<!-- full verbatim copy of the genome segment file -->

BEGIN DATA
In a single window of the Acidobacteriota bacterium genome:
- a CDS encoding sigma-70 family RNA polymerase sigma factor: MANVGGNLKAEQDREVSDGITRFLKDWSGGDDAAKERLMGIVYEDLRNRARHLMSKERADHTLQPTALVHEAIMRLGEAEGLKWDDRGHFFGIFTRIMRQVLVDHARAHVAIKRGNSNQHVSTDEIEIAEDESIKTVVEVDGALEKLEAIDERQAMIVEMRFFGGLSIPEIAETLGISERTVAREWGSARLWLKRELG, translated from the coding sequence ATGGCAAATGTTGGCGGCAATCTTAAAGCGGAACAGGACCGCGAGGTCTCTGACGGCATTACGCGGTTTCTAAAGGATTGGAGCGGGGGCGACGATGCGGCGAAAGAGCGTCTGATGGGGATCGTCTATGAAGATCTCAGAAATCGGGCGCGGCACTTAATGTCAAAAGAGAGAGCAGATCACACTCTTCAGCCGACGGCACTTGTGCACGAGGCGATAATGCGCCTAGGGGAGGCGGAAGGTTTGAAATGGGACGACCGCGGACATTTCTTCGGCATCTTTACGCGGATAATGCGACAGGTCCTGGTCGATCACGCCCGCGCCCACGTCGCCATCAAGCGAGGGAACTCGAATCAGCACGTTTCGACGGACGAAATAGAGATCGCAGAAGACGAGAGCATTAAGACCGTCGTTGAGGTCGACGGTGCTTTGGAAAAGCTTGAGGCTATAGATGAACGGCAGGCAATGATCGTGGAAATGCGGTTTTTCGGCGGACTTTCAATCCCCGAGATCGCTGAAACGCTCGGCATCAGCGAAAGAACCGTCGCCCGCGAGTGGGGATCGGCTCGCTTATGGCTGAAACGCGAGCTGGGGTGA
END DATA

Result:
In a single window of the Acidobacteriota bacterium genome:
- a CDS encoding sigma-70 family RNA polymerase sigma factor: MANVGGNLKAEQDREVSDGITRFLKDWSGGDDAAKERLMGIVYEDLRNRARHLMSKERADHTLQPTALVHEAIMRLGEAEGLKWDDRGHFFGIFTRIMRQVLVDHARAHVAIKRGNSNQHVSTDEIEIAEDESIKTVVEVDGALEKLEAIDERQAMIVEMRFFGGLSIPEIAETLGISERTVAREWGSARLWLKRELG, translated from the coding sequence ATGGCAAATGTTGGCGGCAATCTTAAAGCGGAACAGGACCGCGAGGTCTCTGACGGCATTACGCGGTTTCTAAAGGATTGGAGCGGGGGCGACGATGCGGCGAAAGAGCGTCTGATGGGGATCGTCTATGAAGATCTCAGAAATCGGGCGCGGCACTTAATGTCAAAAGAGAGAGCAGATCACACTCTTCAGCCGACGGCACTTGTGCACGAGGCGATAATGCGCCTAGGGGAGGCGGAAGGTTTGAAATGGGACGACCGCGGACATTTCTTCGGCATCTTTACGCGGATAATGCGACAGGTCCTGGTCGATCACGCCCGCGCCCACGTCGCCATCAAGCGAGGGAACTCGAATCAGCACGTTTCGACGGACGAAATAGAGATCGCAGAAGACGAGAGCATTAAGACCGTCGTTGAGGTCGACGGTGCTTTGGAAAAGCTTGAGGCTATAGATGAACGGCAGGCAATGATCGTGGAAATGCGGTTTTTCGGCGGACTTTCAATCCCCGAGATCGCTGAAACGCTCGGCATCAGCGAAAGAACCGTCGCCCGCGAGTGGGGATCGGCTCGCTTATGGCTGAAACGCGAGCTGGGGTGA